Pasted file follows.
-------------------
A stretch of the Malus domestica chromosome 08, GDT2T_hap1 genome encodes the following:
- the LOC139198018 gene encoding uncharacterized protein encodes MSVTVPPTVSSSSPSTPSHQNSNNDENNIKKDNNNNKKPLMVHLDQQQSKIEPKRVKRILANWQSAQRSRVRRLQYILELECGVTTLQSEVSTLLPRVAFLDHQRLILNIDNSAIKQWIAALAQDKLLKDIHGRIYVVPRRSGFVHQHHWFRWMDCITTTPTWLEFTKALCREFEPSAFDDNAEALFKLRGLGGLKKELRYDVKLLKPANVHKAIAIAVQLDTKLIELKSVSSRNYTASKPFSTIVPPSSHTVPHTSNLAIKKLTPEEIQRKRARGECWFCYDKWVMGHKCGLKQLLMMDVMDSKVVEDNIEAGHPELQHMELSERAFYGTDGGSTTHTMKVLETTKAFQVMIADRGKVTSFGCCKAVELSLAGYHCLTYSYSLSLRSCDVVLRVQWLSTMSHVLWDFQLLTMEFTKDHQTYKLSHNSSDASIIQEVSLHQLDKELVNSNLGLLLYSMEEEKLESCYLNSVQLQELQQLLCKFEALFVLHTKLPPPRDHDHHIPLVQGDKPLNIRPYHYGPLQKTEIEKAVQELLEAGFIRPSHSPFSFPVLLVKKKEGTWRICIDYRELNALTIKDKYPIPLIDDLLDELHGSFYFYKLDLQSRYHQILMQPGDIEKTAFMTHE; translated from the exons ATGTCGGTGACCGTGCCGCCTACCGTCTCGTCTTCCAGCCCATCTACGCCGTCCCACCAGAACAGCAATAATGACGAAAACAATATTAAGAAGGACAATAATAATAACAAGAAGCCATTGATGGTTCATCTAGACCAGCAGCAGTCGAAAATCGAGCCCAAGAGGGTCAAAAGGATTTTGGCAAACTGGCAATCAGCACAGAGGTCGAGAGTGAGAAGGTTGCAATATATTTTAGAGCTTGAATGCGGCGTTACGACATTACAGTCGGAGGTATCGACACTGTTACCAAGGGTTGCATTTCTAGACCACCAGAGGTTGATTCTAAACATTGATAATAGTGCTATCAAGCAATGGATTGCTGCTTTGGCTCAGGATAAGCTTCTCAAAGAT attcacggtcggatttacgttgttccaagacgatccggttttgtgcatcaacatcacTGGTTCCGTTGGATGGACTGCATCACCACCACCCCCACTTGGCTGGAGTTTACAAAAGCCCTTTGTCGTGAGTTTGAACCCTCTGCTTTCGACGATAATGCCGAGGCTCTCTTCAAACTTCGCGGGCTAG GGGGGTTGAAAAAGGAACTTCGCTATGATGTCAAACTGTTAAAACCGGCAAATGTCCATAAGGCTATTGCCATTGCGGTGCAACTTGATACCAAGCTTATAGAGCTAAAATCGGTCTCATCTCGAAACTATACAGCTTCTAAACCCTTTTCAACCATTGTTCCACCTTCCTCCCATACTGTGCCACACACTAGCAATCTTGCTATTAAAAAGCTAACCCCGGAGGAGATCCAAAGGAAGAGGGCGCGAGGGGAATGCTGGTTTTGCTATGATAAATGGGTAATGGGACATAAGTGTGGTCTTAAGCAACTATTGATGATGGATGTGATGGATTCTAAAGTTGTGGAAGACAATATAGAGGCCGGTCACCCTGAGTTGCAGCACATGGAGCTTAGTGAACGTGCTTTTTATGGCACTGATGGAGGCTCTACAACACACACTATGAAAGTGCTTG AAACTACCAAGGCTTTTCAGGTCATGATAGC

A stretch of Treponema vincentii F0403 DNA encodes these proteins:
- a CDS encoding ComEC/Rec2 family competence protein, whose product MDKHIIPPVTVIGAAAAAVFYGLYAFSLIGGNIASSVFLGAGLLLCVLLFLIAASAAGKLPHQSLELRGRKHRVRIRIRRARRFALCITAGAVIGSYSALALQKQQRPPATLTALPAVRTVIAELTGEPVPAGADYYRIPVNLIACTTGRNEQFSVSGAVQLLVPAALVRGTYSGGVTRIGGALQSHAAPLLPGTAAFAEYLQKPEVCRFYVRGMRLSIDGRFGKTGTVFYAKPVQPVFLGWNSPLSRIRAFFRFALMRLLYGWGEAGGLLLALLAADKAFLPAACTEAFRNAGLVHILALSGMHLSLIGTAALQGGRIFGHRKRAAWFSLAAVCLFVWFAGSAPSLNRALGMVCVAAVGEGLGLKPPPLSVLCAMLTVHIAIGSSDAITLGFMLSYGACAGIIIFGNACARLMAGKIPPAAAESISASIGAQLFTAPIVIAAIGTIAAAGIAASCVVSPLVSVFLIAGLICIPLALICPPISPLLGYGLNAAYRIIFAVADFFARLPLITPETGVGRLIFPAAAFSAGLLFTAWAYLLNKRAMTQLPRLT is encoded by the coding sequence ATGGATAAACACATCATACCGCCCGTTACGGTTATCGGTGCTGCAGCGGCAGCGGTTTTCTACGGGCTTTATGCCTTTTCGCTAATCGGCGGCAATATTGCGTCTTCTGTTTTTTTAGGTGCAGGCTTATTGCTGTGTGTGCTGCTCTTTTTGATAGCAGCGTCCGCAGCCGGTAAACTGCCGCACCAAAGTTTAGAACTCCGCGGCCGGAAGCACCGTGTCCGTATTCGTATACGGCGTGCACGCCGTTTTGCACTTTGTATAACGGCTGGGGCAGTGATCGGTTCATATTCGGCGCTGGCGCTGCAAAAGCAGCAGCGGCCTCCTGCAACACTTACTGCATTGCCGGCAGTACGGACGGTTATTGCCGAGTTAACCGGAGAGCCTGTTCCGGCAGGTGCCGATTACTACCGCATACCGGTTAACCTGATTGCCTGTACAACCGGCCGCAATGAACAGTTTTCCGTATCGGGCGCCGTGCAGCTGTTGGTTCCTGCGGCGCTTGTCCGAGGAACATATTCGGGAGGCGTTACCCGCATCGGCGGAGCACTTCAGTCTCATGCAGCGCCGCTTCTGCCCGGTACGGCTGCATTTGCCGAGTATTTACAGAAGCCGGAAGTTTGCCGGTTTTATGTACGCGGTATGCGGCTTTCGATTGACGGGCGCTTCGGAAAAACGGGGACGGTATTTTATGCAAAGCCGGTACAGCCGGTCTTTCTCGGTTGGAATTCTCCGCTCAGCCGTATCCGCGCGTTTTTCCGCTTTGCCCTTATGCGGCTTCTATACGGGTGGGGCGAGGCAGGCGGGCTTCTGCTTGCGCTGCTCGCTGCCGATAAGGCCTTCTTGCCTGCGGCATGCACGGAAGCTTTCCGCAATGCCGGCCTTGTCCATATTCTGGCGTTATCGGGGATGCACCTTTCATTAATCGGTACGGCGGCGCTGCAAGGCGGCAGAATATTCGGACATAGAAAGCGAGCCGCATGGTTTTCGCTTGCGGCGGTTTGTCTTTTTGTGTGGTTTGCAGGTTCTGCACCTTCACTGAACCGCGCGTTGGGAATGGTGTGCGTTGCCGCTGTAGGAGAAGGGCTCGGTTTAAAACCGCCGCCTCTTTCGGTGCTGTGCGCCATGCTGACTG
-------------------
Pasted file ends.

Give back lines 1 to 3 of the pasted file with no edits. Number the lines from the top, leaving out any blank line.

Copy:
A stretch of the Malus domestica chromosome 08, GDT2T_hap1 genome encodes the following:
- the LOC139198018 gene encoding uncharacterized protein encodes MSVTVPPTVSSSSPSTPSHQNSNNDENNIKKDNNNNKKPLMVHLDQQQSKIEPKRVKRILANWQSAQRSRVRRLQYILELECGVTTLQSEVSTLLPRVAFLDHQRLILNIDNSAIKQWIAALAQDKLLKDIHGRIYVVPRRSGFVHQHHWFRWMDCITTTPTWLEFTKALCREFEPSAFDDNAEALFKLRGLGGLKKELRYDVKLLKPANVHKAIAIAVQLDTKLIELKSVSSRNYTASKPFSTIVPPSSHTVPHTSNLAIKKLTPEEIQRKRARGECWFCYDKWVMGHKCGLKQLLMMDVMDSKVVEDNIEAGHPELQHMELSERAFYGTDGGSTTHTMKVLETTKAFQVMIADRGKVTSFGCCKAVELSLAGYHCLTYSYSLSLRSCDVVLRVQWLSTMSHVLWDFQLLTMEFTKDHQTYKLSHNSSDASIIQEVSLHQLDKELVNSNLGLLLYSMEEEKLESCYLNSVQLQELQQLLCKFEALFVLHTKLPPPRDHDHHIPLVQGDKPLNIRPYHYGPLQKTEIEKAVQELLEAGFIRPSHSPFSFPVLLVKKKEGTWRICIDYRELNALTIKDKYPIPLIDDLLDELHGSFYFYKLDLQSRYHQILMQPGDIEKTAFMTHE; translated from the exons ATGTCGGTGACCGTGCCGCCTACCGTCTCGTCTTCCAGCCCATCTACGCCGTCCCACCAGAACAGCAATAATGACGAAAACAATATTAAGAAGGACAATAATAATAACAAGAAGCCATTGATGGTTCATCTAGACCAGCAGCAGTCGAAAATCGAGCCCAAGAGGGTCAAAAGGATTTTGGCAAACTGGCAATCAGCACAGAGGTCGAGAGTGAGAAGGTTGCAATATATTTTAGAGCTTGAATGCGGCGTTACGACATTACAGTCGGAGGTATCGACACTGTTACCAAGGGTTGCATTTCTAGACCACCAGAGGTTGATTCTAAACATTGATAATAGTGCTATCAAGCAATGGATTGCTGCTTTGGCTCAGGATAAGCTTCTCAAAGAT attcacggtcggatttacgttgttccaagacgatccggttttgtgcatcaacatcacTGGTTCCGTTGGATGGACTGCATCACCACCACCCCCACTTGGCTGGAGTTTACAAAAGCCCTTTGTCGTGAGTTTGAACCCTCTGCTTTCGACGATAATGCCGAGGCTCTCTTCAAACTTCGCGGGCTAG GGGGGTTGAAAAAGGAACTTCGCTATGATGTCAAACTGTTAAAACCGGCAAATGTCCATAAGGCTATTGCCATTGCGGTGCAACTTGATACCAAGCTTATAGAGCTAAAATCGGTCTCATCTCGAAACTATACAGCTTCTAAACCCTTTTCAACCATTGTTCCACCTTCCTCCCATACTGTGCCACACACTAGCAATCTTGCTATTAAAAAGCTAACCCCGGAGGAGATCCAAAGGAAGAGGGCGCGAGGGGAATGCTGGTTTTGCTATGATAAATGGGTAATGGGACATAAGTGTGGTCTTAAGCAACTATTGATGATGGATGTGATGGATTCTAAAGTTGTGGAAGACAATATAGAGGCCGGTCACCCTGAGTTGCAGCACATGGAGCTTAGTGAACGTGCTTTTTATGGCACTGATGGAGGCTCTACAACACACACTATGAAAGTGCTTG AAACTACCAAGGCTTTTCAGGTCATGATAGC

A stretch of Treponema vincentii F0403 DNA encodes these proteins: